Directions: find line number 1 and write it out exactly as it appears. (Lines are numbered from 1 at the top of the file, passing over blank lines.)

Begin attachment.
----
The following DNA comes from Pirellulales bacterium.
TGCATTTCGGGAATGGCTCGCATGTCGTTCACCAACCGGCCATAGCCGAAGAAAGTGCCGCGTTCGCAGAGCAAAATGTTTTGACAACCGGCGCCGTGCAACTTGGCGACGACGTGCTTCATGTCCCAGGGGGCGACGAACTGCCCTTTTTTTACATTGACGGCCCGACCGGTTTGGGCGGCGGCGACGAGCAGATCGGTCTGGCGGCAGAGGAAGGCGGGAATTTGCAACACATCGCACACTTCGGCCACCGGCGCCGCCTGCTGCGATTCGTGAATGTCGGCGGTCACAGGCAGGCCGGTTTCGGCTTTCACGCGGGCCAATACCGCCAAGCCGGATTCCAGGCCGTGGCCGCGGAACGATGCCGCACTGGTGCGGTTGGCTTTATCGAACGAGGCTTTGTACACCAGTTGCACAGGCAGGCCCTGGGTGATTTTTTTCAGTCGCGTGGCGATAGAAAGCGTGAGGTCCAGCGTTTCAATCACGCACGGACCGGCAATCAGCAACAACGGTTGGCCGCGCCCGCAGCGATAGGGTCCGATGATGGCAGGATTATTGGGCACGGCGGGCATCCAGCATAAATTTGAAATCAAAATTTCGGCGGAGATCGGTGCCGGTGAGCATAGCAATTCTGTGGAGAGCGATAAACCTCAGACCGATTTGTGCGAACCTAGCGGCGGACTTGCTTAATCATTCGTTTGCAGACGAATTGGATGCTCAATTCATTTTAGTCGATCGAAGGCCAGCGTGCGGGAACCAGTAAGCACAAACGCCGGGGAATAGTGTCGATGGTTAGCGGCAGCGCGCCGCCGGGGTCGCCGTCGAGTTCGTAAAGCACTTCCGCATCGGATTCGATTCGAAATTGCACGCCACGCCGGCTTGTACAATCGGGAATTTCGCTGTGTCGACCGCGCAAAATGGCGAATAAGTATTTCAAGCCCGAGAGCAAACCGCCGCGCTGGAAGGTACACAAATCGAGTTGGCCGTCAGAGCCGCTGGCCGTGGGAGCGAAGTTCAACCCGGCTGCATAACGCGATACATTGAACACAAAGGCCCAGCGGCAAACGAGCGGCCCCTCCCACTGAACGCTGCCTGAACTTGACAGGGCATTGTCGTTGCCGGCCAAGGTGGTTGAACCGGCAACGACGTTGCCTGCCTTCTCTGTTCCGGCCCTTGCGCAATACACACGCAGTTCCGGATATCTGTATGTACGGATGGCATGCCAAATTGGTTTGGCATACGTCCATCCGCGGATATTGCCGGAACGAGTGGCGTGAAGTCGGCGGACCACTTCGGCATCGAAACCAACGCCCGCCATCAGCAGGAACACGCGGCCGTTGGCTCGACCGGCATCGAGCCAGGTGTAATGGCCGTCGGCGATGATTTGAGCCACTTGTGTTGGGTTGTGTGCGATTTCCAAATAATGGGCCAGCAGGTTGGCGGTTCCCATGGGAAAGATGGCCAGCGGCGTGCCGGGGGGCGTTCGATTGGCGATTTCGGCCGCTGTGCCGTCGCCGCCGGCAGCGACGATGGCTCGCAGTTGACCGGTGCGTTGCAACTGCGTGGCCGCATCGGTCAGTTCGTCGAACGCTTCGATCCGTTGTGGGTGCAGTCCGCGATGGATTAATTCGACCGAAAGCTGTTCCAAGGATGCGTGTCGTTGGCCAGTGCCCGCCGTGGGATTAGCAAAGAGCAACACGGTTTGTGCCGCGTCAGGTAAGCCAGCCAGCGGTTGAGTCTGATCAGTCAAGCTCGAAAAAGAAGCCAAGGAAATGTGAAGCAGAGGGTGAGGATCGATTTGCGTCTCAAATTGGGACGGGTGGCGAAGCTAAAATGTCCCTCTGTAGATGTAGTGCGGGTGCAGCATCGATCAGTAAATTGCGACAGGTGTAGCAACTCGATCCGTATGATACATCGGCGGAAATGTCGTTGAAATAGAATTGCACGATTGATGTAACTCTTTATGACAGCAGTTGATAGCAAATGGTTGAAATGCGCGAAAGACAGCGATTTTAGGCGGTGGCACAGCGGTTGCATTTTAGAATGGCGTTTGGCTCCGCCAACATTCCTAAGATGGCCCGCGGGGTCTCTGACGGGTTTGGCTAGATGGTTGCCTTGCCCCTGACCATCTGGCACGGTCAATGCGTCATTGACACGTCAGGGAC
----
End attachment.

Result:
The following DNA comes from Pirellulales bacterium.